No, didn't mean to imply stacking just two fiber only 3750s with a channel to the other 3750 is "easier", just outlining other options and considerations. For instance, since you mentioned a two link channel, if you used a cross stack member channel, you avoid one 3750G-12S being a single point of failure. However, the stack also offers redundancy.

As to the aspect of bandwidth, the stack would provide more bandwidth than the two link channel.

Gold

Re: 3750 stacking

Short answer:

We do not know what uptime requirements you are to meet and so on. so therefor I would propose the following.

5 3750 1su = 20Gbic ports and 120 Gig copper.

Long Answer:

If you are to go with your original idea, what happens if one of the 3750-12S craps out ? so I figure you need to buy one of those extra anyway. Loosing 1/3 of the links for X ammount of hours/days is not good . and if you do not have a spare 3750-1su you might want to look at that too.

So in general to meet any uptime req you would have to buy 3 12s and 2 1Su.

lets just for arguments sake say that you already have the spare 1su.

I would look at 5 3750-1su in a single stack.

that would give me the following advantages.

1) same hardware/software all over

2) if one switch would break then you would max loose 2 links.

3) more ports over for other things

4) the stack would have 32Gb backplane speed.

If we now add the spare 37501su and you did not have it, then you would add the following advantages.

5) ability to bug check new software before installing it (trust me its needed)

6) cheaper smartnet contract.

7) you can use the spare 3750 to test and play with in a lab environment.

8) if link breaks you have an immidiate replacement no matter if it is core or dist device that fails.

The price is basically the same.

Do you have any HP switches or other brand to do a trade in with ?

HTH

Super Bronze

Re: 3750 stacking

Torbjorn proposes an interesting variation, using just a stack of copper 3750Gs and their SFP ports in lieu of any 3750G-12S models. However, to cover loss of any one 3750 I believe you would need a stack of 6, since otherwise a stack of 5 with a failed unit would leave you only 16 SFP ports and your original post did mention you have 18 fiber pairs.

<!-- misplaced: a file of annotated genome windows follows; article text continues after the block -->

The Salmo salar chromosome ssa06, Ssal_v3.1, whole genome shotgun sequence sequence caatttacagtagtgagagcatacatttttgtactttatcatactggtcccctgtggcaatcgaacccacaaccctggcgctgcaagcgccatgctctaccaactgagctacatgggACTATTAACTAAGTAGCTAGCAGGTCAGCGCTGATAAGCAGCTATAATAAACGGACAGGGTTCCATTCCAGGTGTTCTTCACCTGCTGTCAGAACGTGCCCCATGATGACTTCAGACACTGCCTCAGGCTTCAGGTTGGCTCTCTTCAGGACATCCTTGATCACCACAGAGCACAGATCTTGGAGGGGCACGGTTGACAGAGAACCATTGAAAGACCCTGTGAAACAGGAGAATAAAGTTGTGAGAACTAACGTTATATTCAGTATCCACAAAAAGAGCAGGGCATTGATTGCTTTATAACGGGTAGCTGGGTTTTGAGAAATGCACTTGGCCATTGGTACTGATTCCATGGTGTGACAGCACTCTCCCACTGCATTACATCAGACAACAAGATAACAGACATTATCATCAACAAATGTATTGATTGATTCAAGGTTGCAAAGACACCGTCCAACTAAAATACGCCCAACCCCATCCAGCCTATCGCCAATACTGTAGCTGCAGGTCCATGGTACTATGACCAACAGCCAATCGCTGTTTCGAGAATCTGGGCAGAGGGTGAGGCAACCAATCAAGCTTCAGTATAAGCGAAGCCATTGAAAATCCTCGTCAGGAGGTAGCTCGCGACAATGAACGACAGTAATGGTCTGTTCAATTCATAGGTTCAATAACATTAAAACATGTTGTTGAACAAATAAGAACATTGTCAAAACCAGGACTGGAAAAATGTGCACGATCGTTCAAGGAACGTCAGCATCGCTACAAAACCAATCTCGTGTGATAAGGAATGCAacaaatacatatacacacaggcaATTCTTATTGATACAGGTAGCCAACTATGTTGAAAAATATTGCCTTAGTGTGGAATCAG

Torbjorn also describes otherwise needing 3 3750G-12S models and 2 3750G-24TS-1U models. To support your 18 fiber ports, a stack of just 2 of each model (or 3750G-24TS in lieu of the 3750G-24TS-1U) should suffice. Failure of a 3750G-12S would still provide 20 SFP ports (12 + 4 + 4).

[edit]

PS:

Rereading Torbjorn's post, he does mention having a spare 3750G-24TS-1U, for lab usage and on-hand spare, which provides the extra SFP ports you'll need. (My apologies to Torbjorn for missing this.)

[edit2]

Robert, since using 3750s is new to you, if you stack the distribution and core, I want to recap your options for supporting 24 copper and 18 fiber ports.

Without extra ports to cover loss of a 3750, you can stack:

2 3750G-12S and 1 3750G-24TS(or -U)

or

1 3750G-12S and 2 3750G-24TS(or -U)

or

5 3750G-24TS(or -U)

Extra ports to cover loss of any one 3750 are provided by:

2 3750G-12S and 2 3750G-24TS(or -U)

or

6 3750G-24TS(or -U)

For 3750 failure replacement avoiding the need to repatch and reconfigure ports:

3 3750G-12S and 2 3750G-24TS(or -U)

or

6 3750G-24TS(or -U)

Torbjorn's suggestion offers the major advantages of lost of a 3750 shouldn't take out as many active ports assuming you've distributed them across the stack. Second, if you want to swap the failed unit with the spare without reconfiguration (NB: there are some prerequisites to doing this), you only need 1 more 3750 vs. the mixed type of 3750s providing the same ability.

You didn't note what you were planning to use as your routing protocol, if any. When pricing units, take careful note of what feature set is being priced.